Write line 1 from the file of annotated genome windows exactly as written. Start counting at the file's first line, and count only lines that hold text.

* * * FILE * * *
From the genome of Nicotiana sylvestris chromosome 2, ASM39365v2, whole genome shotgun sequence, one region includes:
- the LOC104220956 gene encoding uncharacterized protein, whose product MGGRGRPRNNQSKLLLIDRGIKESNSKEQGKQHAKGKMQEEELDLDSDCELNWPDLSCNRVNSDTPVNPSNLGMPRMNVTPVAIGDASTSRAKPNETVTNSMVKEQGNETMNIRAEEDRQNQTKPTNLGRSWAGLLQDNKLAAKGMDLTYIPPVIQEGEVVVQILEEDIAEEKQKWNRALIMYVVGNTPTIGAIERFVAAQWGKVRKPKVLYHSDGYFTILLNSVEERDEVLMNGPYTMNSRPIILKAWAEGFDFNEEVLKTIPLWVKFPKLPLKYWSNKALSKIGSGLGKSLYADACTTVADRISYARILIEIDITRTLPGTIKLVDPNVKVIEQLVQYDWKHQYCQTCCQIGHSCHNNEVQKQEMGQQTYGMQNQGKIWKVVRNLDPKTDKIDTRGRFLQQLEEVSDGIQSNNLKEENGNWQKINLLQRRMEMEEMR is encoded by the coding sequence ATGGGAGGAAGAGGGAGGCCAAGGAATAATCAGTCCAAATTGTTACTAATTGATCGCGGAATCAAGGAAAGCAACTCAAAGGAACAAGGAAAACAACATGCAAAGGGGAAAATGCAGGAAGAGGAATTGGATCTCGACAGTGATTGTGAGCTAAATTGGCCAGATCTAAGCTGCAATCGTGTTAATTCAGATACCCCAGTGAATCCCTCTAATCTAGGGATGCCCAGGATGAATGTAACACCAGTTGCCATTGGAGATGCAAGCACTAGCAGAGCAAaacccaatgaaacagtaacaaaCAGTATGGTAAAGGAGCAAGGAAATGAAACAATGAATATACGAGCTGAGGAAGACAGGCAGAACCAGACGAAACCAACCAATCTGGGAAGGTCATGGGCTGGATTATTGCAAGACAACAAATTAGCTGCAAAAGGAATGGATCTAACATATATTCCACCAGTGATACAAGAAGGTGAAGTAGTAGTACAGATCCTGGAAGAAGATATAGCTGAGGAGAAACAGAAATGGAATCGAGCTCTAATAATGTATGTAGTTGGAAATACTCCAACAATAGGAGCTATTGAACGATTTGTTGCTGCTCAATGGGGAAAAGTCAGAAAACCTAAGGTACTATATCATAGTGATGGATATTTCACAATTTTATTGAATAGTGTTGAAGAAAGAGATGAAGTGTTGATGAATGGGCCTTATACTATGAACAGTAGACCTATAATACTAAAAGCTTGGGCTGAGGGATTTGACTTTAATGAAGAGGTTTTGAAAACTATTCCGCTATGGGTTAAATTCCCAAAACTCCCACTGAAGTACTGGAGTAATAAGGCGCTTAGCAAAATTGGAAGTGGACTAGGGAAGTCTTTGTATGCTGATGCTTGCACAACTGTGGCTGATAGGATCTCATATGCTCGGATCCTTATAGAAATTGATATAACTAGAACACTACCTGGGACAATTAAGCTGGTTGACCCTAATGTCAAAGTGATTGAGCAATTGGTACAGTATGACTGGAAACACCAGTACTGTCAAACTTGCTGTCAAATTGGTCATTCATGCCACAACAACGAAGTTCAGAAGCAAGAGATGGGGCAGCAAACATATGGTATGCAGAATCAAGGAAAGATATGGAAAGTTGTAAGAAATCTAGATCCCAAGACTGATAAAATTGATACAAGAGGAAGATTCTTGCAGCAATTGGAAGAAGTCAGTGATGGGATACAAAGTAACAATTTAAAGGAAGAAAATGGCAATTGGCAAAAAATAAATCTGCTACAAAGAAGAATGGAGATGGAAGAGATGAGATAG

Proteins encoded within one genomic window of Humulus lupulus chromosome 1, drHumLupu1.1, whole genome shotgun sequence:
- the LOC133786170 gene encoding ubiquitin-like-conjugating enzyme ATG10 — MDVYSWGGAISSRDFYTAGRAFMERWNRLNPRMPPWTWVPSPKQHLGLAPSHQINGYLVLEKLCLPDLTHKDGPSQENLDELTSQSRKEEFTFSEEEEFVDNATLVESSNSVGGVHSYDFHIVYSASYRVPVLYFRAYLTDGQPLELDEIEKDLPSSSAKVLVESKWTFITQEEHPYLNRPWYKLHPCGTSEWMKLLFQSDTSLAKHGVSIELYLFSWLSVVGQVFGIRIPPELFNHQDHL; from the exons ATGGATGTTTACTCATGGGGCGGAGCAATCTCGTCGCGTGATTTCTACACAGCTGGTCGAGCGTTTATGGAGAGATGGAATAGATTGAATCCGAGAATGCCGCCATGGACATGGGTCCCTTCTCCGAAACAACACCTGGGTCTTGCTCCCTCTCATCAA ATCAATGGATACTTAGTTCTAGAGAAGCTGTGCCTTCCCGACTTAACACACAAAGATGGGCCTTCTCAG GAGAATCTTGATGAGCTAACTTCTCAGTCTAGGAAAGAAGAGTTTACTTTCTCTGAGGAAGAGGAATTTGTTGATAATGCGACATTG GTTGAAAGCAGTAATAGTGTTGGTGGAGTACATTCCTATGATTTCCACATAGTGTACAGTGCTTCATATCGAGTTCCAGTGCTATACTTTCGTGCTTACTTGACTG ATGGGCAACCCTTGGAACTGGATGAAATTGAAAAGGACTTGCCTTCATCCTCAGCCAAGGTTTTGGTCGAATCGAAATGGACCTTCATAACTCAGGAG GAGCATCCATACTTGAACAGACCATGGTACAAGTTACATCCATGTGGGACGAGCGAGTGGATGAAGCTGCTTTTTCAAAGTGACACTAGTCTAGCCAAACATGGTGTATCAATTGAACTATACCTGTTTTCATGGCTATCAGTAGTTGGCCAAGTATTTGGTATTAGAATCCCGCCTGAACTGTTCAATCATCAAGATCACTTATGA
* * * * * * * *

From the genome of Nicotiana sylvestris chromosome 2, ASM39365v2, whole genome shotgun sequence, one region includes: